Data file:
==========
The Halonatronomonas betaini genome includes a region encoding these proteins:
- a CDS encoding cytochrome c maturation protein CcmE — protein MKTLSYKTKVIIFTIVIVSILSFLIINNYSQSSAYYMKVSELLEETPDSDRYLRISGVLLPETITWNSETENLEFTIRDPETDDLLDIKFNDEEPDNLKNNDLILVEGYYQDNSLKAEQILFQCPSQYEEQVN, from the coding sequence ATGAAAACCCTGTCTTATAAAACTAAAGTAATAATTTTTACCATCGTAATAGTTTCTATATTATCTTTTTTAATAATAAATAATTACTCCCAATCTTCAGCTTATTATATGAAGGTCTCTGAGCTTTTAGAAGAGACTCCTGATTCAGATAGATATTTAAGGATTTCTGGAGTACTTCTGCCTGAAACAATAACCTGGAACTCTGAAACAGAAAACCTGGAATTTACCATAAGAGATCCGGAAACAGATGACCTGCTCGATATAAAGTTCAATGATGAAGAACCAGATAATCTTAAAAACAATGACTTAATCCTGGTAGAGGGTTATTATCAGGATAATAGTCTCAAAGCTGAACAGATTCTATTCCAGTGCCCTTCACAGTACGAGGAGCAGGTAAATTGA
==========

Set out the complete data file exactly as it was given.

The Halonatronomonas betaini genome includes a region encoding these proteins:
- a CDS encoding cytochrome c maturation protein CcmE — protein MKTLSYKTKVIIFTIVIVSILSFLIINNYSQSSAYYMKVSELLEETPDSDRYLRISGVLLPETITWNSETENLEFTIRDPETDDLLDIKFNDEEPDNLKNNDLILVEGYYQDNSLKAEQILFQCPSQYEEQVN, from the coding sequence ATGAAAACCCTGTCTTATAAAACTAAAGTAATAATTTTTACCATCGTAATAGTTTCTATATTATCTTTTTTAATAATAAATAATTACTCCCAATCTTCAGCTTATTATATGAAGGTCTCTGAGCTTTTAGAAGAGACTCCTGATTCAGATAGATATTTAAGGATTTCTGGAGTACTTCTGCCTGAAACAATAACCTGGAACTCTGAAACAGAAAACCTGGAATTTACCATAAGAGATCCGGAAACAGATGACCTGCTCGATATAAAGTTCAATGATGAAGAACCAGATAATCTTAAAAACAATGACTTAATCCTGGTAGAGGGTTATTATCAGGATAATAGTCTCAAAGCTGAACAGATTCTATTCCAGTGCCCTTCACAGTACGAGGAGCAGGTAAATTGA